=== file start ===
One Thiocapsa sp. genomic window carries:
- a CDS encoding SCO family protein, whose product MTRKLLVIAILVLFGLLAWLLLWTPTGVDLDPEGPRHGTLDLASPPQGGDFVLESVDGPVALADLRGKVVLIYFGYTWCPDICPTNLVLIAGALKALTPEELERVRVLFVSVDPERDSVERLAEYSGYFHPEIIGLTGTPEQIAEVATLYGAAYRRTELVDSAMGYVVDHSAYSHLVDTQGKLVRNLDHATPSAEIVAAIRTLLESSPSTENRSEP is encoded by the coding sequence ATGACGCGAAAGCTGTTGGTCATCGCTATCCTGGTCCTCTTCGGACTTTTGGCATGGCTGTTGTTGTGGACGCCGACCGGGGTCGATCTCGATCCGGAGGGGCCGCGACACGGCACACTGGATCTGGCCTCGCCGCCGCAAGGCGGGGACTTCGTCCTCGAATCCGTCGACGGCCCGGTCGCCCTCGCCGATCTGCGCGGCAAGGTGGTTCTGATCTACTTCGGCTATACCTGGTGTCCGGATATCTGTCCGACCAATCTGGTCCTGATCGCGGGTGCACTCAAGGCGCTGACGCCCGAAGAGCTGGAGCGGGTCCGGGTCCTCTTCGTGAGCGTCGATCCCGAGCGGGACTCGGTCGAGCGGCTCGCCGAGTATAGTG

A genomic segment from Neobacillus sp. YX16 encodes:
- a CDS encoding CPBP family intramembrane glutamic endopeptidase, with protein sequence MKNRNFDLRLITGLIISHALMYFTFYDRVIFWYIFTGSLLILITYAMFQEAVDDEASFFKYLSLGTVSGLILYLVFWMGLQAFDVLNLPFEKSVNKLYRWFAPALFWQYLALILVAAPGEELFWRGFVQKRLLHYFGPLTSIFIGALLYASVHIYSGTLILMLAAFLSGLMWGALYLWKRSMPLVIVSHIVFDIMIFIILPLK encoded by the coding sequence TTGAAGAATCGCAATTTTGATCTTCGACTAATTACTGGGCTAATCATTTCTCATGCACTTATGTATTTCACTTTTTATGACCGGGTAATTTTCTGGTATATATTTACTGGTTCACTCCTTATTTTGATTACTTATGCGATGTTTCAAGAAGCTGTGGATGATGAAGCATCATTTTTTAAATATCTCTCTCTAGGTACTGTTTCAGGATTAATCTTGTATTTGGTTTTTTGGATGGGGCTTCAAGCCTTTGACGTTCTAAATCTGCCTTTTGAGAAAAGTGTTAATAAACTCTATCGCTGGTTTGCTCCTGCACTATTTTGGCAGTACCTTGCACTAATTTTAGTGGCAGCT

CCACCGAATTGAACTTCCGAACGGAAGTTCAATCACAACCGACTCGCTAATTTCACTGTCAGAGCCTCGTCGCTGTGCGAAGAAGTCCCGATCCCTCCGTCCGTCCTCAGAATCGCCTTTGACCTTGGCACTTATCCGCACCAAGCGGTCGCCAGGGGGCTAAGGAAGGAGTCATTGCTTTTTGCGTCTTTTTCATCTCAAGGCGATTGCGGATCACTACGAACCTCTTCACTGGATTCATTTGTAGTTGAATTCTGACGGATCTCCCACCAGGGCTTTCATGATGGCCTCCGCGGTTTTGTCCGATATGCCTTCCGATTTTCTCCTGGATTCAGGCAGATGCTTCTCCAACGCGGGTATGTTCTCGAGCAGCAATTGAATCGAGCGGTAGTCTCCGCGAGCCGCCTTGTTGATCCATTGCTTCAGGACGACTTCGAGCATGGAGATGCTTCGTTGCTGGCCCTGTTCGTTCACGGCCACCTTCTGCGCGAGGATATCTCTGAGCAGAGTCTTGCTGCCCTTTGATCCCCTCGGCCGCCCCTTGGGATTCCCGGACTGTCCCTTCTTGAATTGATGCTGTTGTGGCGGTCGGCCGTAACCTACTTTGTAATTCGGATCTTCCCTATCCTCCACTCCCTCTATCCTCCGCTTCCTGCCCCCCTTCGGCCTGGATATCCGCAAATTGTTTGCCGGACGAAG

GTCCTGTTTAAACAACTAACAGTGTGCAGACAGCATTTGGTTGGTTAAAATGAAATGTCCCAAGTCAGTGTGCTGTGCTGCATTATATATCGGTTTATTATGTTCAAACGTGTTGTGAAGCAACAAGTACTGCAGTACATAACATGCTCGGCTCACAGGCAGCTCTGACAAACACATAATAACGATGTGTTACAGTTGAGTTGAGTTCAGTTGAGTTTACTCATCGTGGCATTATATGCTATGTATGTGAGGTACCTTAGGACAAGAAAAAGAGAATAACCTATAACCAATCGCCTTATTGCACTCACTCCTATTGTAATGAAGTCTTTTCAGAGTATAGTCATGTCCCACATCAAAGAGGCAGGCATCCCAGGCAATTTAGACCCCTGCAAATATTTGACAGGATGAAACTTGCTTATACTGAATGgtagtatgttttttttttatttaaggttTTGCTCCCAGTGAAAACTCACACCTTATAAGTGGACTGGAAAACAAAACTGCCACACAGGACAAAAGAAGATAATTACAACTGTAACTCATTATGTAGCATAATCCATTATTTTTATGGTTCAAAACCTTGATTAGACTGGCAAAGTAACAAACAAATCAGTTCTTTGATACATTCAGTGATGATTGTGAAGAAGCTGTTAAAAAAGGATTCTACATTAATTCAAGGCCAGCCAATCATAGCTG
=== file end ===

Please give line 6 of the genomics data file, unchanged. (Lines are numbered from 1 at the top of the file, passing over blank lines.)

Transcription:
GTCCTGTTTAAACAACTAACAGTGTGCAGACAGCATTTGGTTGGTTAAAATGAAATGTCCCAAGTCAGTGTGCTGTGCTGCATTATATATCGGTTTATTATGTTCAAACGTGTTGTGAAGCAACAAGTACTGCAGTACATAACATGCTCGGCTCACAGGCAGCTCTGACAAACACATAATAACGATGTGTTACAGTTGAGTTGAGTTCAGTTGAGTTTACTCATCGTGGCATTATATGCTATGTATGTGAGGTACCTTAGGACAAGAAAAAGAGAATAACCTATAACCAATCGCCTTATTGCACTCACTCCTATTGTAATGAAGTCTTTTCAGAGTATAGTCATGTCCCACATCAAAGAGGCAGGCATCCCAGGCAATTTAGACCCCTGCAAATATTTGACAGGATGAAACTTGCTTATACTGAATGgtagtatgttttttttttatttaaggttTTGCTCCCAGTGAAAACTCACACCTTATAAGTGGACTGGAAAACAAAACTGCCACACAGGACAAAAGAAGATAATTACAACTGTAACTCATTATGTAGCATAATCCATTATTTTTATGGTTCAAAACCTTGATTAGACTGGCAAAGTAACAAACAAATCAGTTCTTTGATACATTCAGTGATGATTGTGAAGAAGCTGTTAAAAAAGGATTCTACATTAATTCAAGGCCAGCCAATCATAGCTG